Josef Chromy Wines has once again made Gourmet Traveller- Wine Magazines Best Australian Cellar Door List. If you haven't tried Chef Nick Raitt's menu - time for a visit. Book HERE
20 Mar 2017 winery
There have been some great duos scattered throughout history. Two individuals that when working together far exceed the sum of their parts. Abbott & Costello, Simon & Garfunkle, Caesar & Cleopatra, Punch & Judy, Rudd & Gillard... maybe strike that last one...
Anyway, we have our own duo here at the winery that have been working together throughout the years, helping to craft our wines to precision. Paul (Skipper) Barron and Bernard (Bernie) Longshaw together have close to 50 years experience working in wineries, undertaking the daily activities that keep the winery and the wines going.
While these two have spent many years working together, they couldn’t be any more different in almost every aspect. One is tall, the other is not so tall. One is precise and methodical, the other is fast and spontaneous. One is affable, the other is a bit of a grump. One likes ACDC, the other likes Jethro Tull. One has a red beard, the other has a white moustache.
What they do have in common is a vast array of experience, which means they know their way around virtually any equipment or piece of machinery in the winery. Having good cellar workers makes the world of difference for winemakers, in that we can trust them with the wines, and if there is a better way for something to be done, they will find it. Here at Josef Chromy, we are lucky to have two such employees, and that is something that other wineries would be envious of.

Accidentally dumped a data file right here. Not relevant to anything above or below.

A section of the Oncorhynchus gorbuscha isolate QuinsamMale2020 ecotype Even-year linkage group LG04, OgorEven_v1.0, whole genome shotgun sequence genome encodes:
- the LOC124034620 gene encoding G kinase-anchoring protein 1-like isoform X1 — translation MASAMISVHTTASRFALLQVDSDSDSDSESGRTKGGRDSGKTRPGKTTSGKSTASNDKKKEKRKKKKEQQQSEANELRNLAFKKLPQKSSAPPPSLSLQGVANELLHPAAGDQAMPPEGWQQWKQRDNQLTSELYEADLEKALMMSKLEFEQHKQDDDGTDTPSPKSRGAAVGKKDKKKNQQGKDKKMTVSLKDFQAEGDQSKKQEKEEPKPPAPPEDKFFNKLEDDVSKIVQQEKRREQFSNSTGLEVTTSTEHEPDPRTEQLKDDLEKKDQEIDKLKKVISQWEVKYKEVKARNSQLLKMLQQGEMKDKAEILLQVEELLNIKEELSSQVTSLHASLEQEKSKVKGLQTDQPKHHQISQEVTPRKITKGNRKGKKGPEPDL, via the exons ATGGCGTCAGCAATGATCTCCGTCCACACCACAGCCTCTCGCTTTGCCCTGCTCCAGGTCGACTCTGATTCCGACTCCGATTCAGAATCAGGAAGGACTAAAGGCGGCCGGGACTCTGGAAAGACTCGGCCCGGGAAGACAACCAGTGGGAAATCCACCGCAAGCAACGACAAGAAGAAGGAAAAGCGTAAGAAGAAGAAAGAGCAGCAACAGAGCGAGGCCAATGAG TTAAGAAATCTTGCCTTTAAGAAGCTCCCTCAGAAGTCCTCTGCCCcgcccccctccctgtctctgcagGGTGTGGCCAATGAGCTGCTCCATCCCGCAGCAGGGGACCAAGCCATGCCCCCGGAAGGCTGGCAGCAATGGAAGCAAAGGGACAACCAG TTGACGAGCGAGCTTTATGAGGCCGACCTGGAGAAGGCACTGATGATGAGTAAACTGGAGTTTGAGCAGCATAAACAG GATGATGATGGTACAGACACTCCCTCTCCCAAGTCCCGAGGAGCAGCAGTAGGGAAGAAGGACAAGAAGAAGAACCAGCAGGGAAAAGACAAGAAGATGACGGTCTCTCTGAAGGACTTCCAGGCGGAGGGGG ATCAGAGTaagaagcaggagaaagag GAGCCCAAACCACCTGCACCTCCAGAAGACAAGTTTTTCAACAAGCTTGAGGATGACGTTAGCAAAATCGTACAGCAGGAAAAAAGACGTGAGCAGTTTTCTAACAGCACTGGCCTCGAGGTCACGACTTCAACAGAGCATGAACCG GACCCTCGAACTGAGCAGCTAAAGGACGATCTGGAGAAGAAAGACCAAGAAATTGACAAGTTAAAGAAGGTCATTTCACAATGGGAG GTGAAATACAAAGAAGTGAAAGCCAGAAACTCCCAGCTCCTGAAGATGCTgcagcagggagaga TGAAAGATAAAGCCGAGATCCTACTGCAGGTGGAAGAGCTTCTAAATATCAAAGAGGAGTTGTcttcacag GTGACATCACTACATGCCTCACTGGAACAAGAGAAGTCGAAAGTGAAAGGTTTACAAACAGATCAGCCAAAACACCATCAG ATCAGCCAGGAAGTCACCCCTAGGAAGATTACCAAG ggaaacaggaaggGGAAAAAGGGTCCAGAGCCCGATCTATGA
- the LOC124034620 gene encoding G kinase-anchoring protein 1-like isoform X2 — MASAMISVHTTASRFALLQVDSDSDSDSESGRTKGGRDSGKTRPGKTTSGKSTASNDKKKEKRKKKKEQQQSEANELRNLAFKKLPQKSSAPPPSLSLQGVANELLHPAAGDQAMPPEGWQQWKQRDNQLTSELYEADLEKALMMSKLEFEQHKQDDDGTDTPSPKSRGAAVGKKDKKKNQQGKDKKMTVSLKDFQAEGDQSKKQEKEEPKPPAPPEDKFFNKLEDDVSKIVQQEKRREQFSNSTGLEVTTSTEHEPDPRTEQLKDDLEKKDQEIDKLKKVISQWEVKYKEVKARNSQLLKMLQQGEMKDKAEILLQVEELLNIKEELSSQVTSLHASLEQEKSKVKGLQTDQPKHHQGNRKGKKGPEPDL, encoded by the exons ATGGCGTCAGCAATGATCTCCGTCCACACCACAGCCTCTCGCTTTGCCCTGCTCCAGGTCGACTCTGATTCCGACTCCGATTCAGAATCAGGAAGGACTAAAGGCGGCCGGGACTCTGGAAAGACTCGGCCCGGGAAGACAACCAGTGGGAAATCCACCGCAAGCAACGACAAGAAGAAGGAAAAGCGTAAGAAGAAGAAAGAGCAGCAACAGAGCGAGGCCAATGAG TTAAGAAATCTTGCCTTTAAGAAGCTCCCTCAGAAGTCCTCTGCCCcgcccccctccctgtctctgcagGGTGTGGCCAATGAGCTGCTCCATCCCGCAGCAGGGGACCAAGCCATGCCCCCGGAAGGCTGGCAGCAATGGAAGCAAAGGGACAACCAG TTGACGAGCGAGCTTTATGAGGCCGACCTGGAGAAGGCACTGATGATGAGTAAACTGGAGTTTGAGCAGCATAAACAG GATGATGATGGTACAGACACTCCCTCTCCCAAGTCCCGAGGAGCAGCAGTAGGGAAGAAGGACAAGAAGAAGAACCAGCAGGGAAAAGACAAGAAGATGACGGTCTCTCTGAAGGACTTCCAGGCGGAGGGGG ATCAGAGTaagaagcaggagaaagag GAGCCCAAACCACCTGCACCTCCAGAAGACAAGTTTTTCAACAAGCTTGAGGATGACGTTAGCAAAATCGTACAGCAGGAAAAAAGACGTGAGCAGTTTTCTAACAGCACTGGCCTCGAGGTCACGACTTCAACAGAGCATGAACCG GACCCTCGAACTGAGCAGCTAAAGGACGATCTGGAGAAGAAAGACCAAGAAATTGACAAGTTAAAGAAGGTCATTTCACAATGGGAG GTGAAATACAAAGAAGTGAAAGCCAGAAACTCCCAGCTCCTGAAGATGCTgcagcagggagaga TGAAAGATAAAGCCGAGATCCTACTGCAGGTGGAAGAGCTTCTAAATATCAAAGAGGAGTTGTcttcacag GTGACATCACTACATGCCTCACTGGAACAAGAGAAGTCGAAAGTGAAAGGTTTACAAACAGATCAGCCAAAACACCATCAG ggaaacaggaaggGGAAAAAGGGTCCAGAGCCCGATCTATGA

So if you see Paul or Bernie around, make sure you say hi, as they both love to have a chat and tell a story... that is one thing that they do have in common.
- Winemaker Stew
Tasmanian Tourism is leading the way with the most medals at the Qantas Australian Tourism Awards. Congratulations to all Tasmanian finalists and medal winners. To be in the top 3 establishments in the country for the second year in a row for the Restaurant & Catering Class is an honour - a great testament to the hard work of our staff and the vision of an inspirational boss- Josef Chromy OAM. Cheers Joe!
The two new tanks were produced by Kolmark, a stainless and mechanical fabrication company located in Rocherlea, Tasmania. Typically tanks of this size would be sourced from interstate, due to scales of economy. However, Kolmark has the facilities to build these larger scale tanks and when combined with their superior quality fabricating, it makes them the logical choice to undertake this work. Josef Chromy Wines is always looking to utilise local manufacturing companies, and having Kolmark here in Tasmania will be beneficial for the Tasmanian wine industry.
The new grape press is manufactured by German company Scharfenberger (they don’t make these in Australia yet!). It can press anything from 50kg to 18.5 tonnes of fruit. This is the first press of its kind to be able to operate as both an open slotted press (lots of oxygen), or a closed press (limited oxygen). This gives us greater options when pressing grapes to achieve the outcomes we want.
A South African, Israeli, Argentinian, Frenchman, New Zealander and Australian walk into a bar... it sounds like the beginnings of a bad joke, but hopefully not, as this will be a common occurrence come late February as our vintage crew arrives in Tasmania.